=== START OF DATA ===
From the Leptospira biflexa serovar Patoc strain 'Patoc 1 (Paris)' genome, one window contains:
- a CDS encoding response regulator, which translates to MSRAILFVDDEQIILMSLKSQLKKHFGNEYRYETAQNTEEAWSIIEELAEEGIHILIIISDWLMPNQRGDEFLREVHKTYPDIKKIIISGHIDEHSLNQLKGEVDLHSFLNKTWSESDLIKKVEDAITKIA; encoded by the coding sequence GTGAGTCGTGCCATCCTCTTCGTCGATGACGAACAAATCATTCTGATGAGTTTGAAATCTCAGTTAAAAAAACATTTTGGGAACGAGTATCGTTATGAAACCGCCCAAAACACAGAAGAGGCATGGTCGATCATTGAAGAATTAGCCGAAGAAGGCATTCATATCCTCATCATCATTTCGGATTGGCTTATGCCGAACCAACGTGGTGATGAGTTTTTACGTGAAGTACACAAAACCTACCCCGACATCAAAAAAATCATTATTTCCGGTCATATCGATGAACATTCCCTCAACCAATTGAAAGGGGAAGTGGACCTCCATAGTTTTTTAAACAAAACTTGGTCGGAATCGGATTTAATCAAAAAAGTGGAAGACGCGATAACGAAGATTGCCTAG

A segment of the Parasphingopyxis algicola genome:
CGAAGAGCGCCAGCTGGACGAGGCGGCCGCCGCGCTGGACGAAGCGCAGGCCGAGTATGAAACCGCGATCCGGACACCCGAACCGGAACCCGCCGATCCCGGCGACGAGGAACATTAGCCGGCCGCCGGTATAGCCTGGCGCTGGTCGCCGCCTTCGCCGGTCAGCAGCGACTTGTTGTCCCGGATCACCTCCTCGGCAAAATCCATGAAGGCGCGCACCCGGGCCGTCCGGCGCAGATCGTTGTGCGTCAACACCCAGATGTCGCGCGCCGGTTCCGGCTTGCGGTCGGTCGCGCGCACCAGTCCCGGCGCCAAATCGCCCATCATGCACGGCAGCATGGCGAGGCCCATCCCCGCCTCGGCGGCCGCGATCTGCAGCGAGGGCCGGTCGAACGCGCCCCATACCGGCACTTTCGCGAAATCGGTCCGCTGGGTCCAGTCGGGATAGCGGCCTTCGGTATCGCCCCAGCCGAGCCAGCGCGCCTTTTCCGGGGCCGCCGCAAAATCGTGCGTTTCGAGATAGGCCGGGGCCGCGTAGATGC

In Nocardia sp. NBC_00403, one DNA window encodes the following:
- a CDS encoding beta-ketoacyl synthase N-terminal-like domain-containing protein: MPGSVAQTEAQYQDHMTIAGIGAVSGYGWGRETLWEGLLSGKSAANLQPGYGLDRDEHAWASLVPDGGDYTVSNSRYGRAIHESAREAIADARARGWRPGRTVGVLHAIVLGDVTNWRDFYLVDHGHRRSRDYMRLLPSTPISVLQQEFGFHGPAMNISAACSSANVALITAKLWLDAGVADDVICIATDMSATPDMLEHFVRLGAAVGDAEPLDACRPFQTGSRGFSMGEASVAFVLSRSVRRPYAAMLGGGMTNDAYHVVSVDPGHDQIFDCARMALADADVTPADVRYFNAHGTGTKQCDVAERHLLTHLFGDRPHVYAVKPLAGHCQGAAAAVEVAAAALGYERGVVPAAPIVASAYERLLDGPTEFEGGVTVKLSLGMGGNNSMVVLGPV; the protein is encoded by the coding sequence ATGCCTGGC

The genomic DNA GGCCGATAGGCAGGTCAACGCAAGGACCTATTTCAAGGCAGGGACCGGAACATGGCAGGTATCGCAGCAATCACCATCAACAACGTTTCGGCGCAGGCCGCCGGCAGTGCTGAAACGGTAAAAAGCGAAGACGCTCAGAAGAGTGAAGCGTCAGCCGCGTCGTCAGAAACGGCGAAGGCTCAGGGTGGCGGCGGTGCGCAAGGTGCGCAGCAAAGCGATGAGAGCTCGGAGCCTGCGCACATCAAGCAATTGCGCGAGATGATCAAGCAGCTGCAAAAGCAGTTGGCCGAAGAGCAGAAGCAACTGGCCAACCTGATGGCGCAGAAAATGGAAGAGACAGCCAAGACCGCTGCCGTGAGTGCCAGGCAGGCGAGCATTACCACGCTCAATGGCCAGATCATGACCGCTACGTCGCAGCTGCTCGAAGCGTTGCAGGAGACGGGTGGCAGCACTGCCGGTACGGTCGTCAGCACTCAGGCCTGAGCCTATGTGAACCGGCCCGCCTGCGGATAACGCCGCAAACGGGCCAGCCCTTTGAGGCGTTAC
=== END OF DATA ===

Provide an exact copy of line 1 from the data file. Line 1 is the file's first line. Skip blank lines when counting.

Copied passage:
From the Leptospira biflexa serovar Patoc strain 'Patoc 1 (Paris)' genome, one window contains: